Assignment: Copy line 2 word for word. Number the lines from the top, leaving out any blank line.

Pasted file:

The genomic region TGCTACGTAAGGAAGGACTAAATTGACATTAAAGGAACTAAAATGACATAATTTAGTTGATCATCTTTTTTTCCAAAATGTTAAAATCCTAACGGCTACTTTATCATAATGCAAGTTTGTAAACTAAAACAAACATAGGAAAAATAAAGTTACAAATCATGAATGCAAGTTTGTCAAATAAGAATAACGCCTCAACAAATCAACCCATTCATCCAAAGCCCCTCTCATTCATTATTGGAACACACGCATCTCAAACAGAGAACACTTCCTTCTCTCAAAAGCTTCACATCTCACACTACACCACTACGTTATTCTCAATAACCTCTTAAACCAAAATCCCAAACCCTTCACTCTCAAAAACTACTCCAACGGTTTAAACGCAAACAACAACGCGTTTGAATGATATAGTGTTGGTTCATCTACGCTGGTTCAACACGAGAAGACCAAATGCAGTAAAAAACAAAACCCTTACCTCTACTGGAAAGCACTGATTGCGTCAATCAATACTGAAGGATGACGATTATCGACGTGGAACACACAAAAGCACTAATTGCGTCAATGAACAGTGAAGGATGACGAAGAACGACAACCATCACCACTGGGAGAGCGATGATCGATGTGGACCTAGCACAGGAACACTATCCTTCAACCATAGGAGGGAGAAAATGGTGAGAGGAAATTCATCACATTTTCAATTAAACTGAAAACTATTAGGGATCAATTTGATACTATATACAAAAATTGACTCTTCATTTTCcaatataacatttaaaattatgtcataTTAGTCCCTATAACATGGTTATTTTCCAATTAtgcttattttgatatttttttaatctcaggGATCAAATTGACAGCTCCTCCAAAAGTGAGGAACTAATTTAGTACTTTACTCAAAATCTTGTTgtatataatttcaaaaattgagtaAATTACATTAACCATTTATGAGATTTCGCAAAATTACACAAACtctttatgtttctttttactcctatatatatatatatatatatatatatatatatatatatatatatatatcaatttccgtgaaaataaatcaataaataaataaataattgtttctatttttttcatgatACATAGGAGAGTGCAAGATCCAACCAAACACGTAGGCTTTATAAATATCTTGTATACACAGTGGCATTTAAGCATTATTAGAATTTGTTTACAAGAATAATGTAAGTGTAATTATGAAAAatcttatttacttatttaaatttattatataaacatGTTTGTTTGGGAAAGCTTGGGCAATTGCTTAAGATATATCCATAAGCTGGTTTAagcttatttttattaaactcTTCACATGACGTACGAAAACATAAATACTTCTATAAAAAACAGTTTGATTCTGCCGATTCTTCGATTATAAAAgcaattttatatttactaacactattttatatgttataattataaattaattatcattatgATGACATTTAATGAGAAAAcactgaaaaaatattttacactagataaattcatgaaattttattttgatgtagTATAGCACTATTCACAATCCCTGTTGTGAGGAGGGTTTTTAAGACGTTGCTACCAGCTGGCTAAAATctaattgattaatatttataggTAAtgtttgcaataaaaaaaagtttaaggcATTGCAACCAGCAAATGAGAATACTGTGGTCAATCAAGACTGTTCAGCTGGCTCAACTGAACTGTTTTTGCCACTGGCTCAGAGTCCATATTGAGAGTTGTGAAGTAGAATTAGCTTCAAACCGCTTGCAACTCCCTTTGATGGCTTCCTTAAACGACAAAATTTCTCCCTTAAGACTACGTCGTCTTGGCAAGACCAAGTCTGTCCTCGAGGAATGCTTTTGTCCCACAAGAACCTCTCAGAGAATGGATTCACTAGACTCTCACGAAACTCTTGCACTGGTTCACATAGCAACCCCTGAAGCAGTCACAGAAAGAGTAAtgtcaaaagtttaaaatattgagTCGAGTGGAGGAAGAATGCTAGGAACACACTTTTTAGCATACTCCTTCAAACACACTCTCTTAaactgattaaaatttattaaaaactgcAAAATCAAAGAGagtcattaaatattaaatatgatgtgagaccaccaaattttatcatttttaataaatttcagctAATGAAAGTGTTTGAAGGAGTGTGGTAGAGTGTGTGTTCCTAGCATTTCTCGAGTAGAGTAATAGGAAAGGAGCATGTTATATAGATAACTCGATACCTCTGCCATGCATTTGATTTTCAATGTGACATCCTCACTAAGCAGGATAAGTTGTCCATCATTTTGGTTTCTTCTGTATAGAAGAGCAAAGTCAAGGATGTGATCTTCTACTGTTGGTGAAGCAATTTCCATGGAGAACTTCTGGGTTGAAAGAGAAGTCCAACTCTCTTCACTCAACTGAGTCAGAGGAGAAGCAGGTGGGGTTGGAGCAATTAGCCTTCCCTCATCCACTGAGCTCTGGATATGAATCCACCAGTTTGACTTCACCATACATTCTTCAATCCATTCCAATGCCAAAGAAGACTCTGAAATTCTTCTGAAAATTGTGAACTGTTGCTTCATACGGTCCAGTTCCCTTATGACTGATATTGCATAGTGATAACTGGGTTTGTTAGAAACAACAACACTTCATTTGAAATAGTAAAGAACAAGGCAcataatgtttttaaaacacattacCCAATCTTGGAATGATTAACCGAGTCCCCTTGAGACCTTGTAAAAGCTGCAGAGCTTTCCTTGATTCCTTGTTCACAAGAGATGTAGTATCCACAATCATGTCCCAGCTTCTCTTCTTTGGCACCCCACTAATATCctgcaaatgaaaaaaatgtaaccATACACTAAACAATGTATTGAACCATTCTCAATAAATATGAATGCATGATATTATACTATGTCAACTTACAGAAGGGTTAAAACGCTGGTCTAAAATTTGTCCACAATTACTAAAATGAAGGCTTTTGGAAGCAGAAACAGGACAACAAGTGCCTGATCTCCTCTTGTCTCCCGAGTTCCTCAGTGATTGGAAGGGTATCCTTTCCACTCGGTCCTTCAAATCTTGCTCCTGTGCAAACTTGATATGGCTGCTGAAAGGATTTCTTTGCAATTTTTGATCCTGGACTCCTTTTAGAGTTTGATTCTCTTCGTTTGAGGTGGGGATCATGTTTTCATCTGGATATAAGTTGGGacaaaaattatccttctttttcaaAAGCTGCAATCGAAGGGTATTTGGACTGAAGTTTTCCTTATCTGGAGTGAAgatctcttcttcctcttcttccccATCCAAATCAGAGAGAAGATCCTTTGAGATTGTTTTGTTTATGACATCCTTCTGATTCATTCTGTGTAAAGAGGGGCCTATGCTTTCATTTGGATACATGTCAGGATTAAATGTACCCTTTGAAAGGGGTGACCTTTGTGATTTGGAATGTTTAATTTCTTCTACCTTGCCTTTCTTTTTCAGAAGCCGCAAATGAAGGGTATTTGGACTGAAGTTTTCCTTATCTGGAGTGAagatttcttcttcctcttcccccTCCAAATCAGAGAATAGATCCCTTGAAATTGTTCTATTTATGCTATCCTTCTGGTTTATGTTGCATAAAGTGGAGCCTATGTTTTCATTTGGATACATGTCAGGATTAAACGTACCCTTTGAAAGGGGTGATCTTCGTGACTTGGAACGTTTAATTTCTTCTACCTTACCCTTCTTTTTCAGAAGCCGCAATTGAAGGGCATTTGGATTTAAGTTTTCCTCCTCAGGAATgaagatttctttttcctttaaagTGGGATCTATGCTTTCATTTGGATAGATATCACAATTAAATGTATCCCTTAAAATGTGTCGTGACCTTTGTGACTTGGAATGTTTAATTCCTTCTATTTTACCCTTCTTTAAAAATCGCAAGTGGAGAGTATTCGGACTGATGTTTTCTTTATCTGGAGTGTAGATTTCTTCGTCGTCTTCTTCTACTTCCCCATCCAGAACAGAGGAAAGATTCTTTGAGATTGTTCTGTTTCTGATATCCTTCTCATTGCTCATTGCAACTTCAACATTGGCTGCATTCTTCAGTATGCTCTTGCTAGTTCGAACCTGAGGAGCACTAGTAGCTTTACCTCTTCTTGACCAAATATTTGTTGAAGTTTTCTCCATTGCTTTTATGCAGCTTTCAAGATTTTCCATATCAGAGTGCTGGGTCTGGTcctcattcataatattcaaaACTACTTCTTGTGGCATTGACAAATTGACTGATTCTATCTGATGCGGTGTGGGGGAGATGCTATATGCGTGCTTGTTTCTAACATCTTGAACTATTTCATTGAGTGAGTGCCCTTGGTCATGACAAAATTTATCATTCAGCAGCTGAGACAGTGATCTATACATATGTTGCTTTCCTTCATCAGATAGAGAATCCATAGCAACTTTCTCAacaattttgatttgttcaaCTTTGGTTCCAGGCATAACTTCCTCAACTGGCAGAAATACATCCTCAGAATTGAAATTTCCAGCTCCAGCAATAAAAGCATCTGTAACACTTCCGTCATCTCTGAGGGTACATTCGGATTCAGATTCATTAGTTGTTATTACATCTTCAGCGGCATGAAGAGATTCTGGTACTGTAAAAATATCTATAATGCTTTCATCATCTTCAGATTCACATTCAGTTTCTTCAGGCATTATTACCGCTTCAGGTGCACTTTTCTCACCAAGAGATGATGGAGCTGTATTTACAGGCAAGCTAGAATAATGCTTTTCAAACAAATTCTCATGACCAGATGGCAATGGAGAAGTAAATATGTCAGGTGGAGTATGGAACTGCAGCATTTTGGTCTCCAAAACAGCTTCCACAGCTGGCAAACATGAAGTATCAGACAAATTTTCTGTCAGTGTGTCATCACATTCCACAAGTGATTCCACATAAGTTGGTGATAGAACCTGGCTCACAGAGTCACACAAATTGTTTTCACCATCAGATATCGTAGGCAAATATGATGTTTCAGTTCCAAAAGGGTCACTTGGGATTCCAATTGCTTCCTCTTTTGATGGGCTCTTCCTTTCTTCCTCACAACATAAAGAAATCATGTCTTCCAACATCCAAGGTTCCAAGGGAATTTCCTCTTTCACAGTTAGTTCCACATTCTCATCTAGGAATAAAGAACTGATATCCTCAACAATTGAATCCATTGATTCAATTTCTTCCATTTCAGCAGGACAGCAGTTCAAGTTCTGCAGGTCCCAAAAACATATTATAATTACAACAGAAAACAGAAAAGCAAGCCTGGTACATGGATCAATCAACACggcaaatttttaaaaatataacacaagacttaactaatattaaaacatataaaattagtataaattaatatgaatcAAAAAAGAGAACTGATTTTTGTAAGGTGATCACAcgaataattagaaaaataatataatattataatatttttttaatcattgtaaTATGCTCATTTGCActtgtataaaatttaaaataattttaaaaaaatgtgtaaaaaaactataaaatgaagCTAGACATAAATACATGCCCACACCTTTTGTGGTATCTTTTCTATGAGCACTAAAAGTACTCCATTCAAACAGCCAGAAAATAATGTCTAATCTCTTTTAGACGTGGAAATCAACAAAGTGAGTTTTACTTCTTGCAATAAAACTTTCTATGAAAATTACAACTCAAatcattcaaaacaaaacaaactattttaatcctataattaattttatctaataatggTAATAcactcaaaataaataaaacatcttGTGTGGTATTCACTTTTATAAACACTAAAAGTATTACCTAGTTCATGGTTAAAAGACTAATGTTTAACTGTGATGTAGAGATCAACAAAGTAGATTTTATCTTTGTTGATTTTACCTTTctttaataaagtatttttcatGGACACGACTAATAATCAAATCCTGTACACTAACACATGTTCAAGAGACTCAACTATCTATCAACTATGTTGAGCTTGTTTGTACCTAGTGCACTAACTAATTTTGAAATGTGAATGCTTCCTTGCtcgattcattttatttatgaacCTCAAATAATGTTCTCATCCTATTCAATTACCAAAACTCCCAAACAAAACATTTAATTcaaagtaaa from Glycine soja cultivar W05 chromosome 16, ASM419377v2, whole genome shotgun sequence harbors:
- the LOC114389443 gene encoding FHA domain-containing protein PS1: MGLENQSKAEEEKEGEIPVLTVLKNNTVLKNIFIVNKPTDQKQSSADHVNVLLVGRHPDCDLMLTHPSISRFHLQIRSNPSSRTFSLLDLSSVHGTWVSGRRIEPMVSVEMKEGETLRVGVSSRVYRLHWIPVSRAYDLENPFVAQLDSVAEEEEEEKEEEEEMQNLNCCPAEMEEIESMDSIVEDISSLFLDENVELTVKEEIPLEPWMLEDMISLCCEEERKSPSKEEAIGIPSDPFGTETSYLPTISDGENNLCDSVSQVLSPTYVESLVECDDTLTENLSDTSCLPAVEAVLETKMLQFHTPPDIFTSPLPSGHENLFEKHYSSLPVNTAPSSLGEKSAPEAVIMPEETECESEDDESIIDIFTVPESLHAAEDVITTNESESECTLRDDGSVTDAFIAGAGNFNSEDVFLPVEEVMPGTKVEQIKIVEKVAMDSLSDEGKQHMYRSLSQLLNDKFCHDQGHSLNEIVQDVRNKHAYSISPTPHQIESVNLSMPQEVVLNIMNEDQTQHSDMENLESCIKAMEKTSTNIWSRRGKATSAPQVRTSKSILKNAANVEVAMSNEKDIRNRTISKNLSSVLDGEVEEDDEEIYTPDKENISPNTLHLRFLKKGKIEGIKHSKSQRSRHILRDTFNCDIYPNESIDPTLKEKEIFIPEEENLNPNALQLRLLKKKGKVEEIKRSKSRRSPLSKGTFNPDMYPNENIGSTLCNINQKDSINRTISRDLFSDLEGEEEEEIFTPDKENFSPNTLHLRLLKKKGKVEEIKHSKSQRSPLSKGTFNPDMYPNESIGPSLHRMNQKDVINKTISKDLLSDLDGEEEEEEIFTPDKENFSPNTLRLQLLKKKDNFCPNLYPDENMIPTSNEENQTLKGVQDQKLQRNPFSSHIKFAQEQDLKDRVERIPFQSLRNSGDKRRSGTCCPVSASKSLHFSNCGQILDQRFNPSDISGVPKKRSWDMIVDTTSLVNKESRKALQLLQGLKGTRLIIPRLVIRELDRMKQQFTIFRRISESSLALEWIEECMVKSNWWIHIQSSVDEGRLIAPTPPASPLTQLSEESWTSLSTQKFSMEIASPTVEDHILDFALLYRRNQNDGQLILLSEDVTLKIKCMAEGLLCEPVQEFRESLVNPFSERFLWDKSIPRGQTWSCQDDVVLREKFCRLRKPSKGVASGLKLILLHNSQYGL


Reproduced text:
- the LOC114389443 gene encoding FHA domain-containing protein PS1: MGLENQSKAEEEKEGEIPVLTVLKNNTVLKNIFIVNKPTDQKQSSADHVNVLLVGRHPDCDLMLTHPSISRFHLQIRSNPSSRTFSLLDLSSVHGTWVSGRRIEPMVSVEMKEGETLRVGVSSRVYRLHWIPVSRAYDLENPFVAQLDSVAEEEEEEKEEEEEMQNLNCCPAEMEEIESMDSIVEDISSLFLDENVELTVKEEIPLEPWMLEDMISLCCEEERKSPSKEEAIGIPSDPFGTETSYLPTISDGENNLCDSVSQVLSPTYVESLVECDDTLTENLSDTSCLPAVEAVLETKMLQFHTPPDIFTSPLPSGHENLFEKHYSSLPVNTAPSSLGEKSAPEAVIMPEETECESEDDESIIDIFTVPESLHAAEDVITTNESESECTLRDDGSVTDAFIAGAGNFNSEDVFLPVEEVMPGTKVEQIKIVEKVAMDSLSDEGKQHMYRSLSQLLNDKFCHDQGHSLNEIVQDVRNKHAYSISPTPHQIESVNLSMPQEVVLNIMNEDQTQHSDMENLESCIKAMEKTSTNIWSRRGKATSAPQVRTSKSILKNAANVEVAMSNEKDIRNRTISKNLSSVLDGEVEEDDEEIYTPDKENISPNTLHLRFLKKGKIEGIKHSKSQRSRHILRDTFNCDIYPNESIDPTLKEKEIFIPEEENLNPNALQLRLLKKKGKVEEIKRSKSRRSPLSKGTFNPDMYPNENIGSTLCNINQKDSINRTISRDLFSDLEGEEEEEIFTPDKENFSPNTLHLRLLKKKGKVEEIKHSKSQRSPLSKGTFNPDMYPNESIGPSLHRMNQKDVINKTISKDLLSDLDGEEEEEEIFTPDKENFSPNTLRLQLLKKKDNFCPNLYPDENMIPTSNEENQTLKGVQDQKLQRNPFSSHIKFAQEQDLKDRVERIPFQSLRNSGDKRRSGTCCPVSASKSLHFSNCGQILDQRFNPSDISGVPKKRSWDMIVDTTSLVNKESRKALQLLQGLKGTRLIIPRLVIRELDRMKQQFTIFRRISESSLALEWIEECMVKSNWWIHIQSSVDEGRLIAPTPPASPLTQLSEESWTSLSTQKFSMEIASPTVEDHILDFALLYRRNQNDGQLILLSEDVTLKIKCMAEGLLCEPVQEFRESLVNPFSERFLWDKSIPRGQTWSCQDDVVLREKFCRLRKPSKGVASGLKLILLHNSQYGL